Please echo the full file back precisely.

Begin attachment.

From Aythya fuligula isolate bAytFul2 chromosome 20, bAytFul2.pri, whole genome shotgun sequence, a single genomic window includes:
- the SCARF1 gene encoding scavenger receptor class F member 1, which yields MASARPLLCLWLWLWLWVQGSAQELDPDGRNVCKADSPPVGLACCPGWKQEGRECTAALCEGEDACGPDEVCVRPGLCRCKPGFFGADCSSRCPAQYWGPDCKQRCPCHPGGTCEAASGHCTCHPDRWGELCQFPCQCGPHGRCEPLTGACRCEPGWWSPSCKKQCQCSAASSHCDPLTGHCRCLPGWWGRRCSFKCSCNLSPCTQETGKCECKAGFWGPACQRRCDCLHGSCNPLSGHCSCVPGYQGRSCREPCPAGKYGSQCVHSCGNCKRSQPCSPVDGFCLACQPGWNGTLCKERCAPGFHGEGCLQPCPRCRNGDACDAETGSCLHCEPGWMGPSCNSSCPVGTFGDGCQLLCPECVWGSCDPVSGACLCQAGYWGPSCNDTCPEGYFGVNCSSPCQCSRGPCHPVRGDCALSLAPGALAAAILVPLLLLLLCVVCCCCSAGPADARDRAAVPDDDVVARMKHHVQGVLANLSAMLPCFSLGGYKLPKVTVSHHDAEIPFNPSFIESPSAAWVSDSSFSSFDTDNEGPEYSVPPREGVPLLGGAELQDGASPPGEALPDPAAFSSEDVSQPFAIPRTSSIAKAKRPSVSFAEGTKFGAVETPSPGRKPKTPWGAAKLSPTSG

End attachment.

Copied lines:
From Aythya fuligula isolate bAytFul2 chromosome 20, bAytFul2.pri, whole genome shotgun sequence, a single genomic window includes:
- the SCARF1 gene encoding scavenger receptor class F member 1, which yields MASARPLLCLWLWLWLWVQGSAQELDPDGRNVCKADSPPVGLACCPGWKQEGRECTAALCEGEDACGPDEVCVRPGLCRCKPGFFGADCSSRCPAQYWGPDCKQRCPCHPGGTCEAASGHCTCHPDRWGELCQFPCQCGPHGRCEPLTGACRCEPGWWSPSCKKQCQCSAASSHCDPLTGHCRCLPGWWGRRCSFKCSCNLSPCTQETGKCECKAGFWGPACQRRCDCLHGSCNPLSGHCSCVPGYQGRSCREPCPAGKYGSQCVHSCGNCKRSQPCSPVDGFCLACQPGWNGTLCKERCAPGFHGEGCLQPCPRCRNGDACDAETGSCLHCEPGWMGPSCNSSCPVGTFGDGCQLLCPECVWGSCDPVSGACLCQAGYWGPSCNDTCPEGYFGVNCSSPCQCSRGPCHPVRGDCALSLAPGALAAAILVPLLLLLLCVVCCCCSAGPADARDRAAVPDDDVVARMKHHVQGVLANLSAMLPCFSLGGYKLPKVTVSHHDAEIPFNPSFIESPSAAWVSDSSFSSFDTDNEGPEYSVPPREGVPLLGGAELQDGASPPGEALPDPAAFSSEDVSQPFAIPRTSSIAKAKRPSVSFAEGTKFGAVETPSPGRKPKTPWGAAKLSPTSG